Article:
Famous singer and actress Cher will visit Pakistan on Friday to celebrate the passing of Kaavan, dubbed the “world’s loneliest elephant,” who will soon leave the Pakistani zoo to be in better conditions after years of advocacy by animal rights groups.
Because of security concerns, Cher’s schedule has not been made public, but “she is on her way,” said Martin Bauer of Four Paws International, a Vienna-based animal protection group, who led the mission to save Kaavan, said.
The elephant languished in the zoo for 35 years and lost its mate in 2012. It was diagnosed by veterinarians as being overweight and malnourished earlier this year and suffered from behavioral issues. He will be on his way to a reserve in Cambodia on Sunday.
Cher took on Kaavan’s reasoning and was a vocal advocate for his relocation. The Four Paws, which often perform animal rescue missions, provided the necessary medical treatment before Kaavan was able to travel. The battle to regain his place began in 2016.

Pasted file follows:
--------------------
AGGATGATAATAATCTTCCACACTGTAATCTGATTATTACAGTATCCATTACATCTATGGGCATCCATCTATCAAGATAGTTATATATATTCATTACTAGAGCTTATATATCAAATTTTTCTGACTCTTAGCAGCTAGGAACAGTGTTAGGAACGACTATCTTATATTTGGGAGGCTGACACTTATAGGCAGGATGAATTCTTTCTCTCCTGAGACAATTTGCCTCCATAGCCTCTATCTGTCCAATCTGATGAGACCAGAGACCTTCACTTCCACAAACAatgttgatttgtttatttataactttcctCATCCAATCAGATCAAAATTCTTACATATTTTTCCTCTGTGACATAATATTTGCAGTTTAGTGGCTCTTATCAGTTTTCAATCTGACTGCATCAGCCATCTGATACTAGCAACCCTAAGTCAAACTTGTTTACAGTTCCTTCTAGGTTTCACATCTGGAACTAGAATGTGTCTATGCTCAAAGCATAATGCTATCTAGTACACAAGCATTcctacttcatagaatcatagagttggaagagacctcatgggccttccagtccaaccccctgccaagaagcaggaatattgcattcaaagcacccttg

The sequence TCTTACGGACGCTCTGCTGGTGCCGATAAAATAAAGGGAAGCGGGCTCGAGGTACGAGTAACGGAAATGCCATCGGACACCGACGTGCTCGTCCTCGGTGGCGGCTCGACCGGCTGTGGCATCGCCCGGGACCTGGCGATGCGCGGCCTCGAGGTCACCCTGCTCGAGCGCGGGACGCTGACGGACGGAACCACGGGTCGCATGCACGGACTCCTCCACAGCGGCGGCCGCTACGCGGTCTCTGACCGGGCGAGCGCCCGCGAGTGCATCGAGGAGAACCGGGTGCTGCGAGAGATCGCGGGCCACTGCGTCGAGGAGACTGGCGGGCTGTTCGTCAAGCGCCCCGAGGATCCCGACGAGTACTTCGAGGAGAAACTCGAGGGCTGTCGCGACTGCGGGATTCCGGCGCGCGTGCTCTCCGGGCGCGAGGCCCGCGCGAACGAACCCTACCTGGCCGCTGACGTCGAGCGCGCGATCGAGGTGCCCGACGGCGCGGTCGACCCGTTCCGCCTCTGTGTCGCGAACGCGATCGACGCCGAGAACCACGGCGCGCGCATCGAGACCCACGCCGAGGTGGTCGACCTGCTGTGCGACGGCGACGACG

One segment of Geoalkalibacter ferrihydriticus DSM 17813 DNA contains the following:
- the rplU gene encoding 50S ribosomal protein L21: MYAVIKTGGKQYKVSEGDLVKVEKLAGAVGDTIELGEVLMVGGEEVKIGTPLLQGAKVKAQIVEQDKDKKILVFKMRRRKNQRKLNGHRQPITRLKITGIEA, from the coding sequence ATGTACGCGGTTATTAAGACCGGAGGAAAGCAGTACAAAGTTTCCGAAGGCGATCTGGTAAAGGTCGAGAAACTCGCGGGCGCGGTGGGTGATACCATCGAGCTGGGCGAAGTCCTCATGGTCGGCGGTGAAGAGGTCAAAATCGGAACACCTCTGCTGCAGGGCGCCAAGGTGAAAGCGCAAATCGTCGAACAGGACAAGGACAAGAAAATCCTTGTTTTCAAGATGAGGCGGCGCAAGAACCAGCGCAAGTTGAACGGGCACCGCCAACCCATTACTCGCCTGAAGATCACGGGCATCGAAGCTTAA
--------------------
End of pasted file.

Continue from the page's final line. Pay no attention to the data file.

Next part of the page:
Bauer told The Associated Press on Friday: “Thanks to Cher, as well as local Pakistani activists, Kaavan’s fate, made headlines around the world, and this contributed to facilitating his transfer.”
Bauer said even after being in Cambodia. He would need years of physical and even psychological support.
Due to poor living conditions attributed to the system’s negligence, Pakistan’s high court in May ordered the closure of Marghazar Zoo in the capital Islamabad, where Kaavan has lived for most of his life.
In September, a medical examination revealed Kaavan’s fingernails were cracked and overgrown – the result of years of living in an improper enclosure with flooring, which damaged his feet.
The elephant also developed stereotypical behavior, shaking its head back and forth for hours, which the medical team of veterinarians and wildlife experts blamed for its utter boredom.
Over the past three months, a team of Four Paws, including veterinarian Amil Khalil and the Islamabad Wildlife Management Board, has been ready for Kaavan to leave. Members of the welfare group will also accompany him to the reserve.
Bauer praised celebrity voices for having a powerful impact on animal rights.
He said: “Celebrities expressing their voices for good causes are always welcome, as they help start public discourse and put pressure on the responsible authorities.
“Globally, there are animal lovers, famous and not-so-famous, and the support of each and every one of them is vital,” he added.
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